BergamotBotanical Name: Monarda didyma
Family: N.O. Rustaceae
Synonyms: Scarlet Monarda. Oswego Tea. Bee Balm.
So far, Monarda punctata is considered the only plant indigenous to North America which can be looked upon as a fruitful source of Thymol, though another American swamp plant, closely allied to it, M. didyma, the Scarlet Monarda, is said to yield an oil of similar composition, though not to the same degree.
Description: This species, on account of its aromatic odour, has become a favourite in our gardens. It has showy, scarlet flowers in large heads or whorls at the top of the stem, supported by leafy bracts, the leaflets of which are of a pale-green colour tinged with red. Its square, grooved and hard stems rise about 2 feet high, and the leaves which it bears in pairs are rather rough on both surfaces.
The whole plant is strongly impregnated with a delightful fragrance; even after the darkly-coloured leaves have died away, the surface rootlets give off the pleasant smell by which the plant has earned its common name 'Bergamot,' it being reminiscent of the aroma of the Bergamot Orange.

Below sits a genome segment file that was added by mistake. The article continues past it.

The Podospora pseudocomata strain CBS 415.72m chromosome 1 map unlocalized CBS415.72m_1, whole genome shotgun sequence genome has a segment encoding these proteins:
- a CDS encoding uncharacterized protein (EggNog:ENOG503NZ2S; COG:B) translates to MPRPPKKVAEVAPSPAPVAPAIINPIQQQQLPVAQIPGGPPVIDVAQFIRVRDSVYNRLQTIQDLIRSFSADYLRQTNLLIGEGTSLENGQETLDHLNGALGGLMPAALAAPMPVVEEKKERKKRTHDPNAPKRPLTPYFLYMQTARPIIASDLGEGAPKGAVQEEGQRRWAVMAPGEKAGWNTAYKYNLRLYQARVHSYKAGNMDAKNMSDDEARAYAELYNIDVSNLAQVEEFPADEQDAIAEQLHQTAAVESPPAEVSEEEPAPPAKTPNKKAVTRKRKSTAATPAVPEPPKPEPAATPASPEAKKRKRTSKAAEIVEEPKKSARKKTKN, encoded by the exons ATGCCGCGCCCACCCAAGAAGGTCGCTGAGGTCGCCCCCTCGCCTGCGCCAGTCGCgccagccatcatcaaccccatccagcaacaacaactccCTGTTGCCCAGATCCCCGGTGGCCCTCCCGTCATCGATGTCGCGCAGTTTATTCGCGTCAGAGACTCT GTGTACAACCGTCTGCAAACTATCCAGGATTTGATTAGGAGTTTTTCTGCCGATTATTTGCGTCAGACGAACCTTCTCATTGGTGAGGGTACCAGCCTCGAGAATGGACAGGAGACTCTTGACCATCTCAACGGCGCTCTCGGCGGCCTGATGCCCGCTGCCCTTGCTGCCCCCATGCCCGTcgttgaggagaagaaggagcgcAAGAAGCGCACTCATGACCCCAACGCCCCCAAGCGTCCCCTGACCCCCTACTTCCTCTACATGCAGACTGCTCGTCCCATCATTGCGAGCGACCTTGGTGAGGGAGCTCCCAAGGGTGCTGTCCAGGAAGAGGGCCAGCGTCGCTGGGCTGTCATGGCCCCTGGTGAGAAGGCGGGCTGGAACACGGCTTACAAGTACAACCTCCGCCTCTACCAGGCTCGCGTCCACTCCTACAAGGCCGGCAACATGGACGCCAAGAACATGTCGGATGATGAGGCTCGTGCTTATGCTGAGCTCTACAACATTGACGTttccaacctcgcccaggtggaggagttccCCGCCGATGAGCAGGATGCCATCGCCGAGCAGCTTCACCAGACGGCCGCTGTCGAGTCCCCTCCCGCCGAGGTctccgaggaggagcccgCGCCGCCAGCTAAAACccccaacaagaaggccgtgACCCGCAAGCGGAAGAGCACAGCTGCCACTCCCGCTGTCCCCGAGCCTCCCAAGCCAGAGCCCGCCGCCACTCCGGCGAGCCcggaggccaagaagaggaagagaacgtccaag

It is known in America as 'Oswego Tea,' because an infusion of its young leaves used to form a common beverage in many parts of the United States.
It is also sometimes called 'Bee Balm,' as bees are fond of its blossoms, which secrete much nectar.
It delights in a moist, light soil, and in a situation where the plants have only the morning sun, where they will continue in flower longer than those which are exposed to the full sun. It is a very ornamental plant and readily propagated by its creeping roots and by slips or cuttings, which, if planted in a shady corner in May, will take root in the same manner as the other Mints.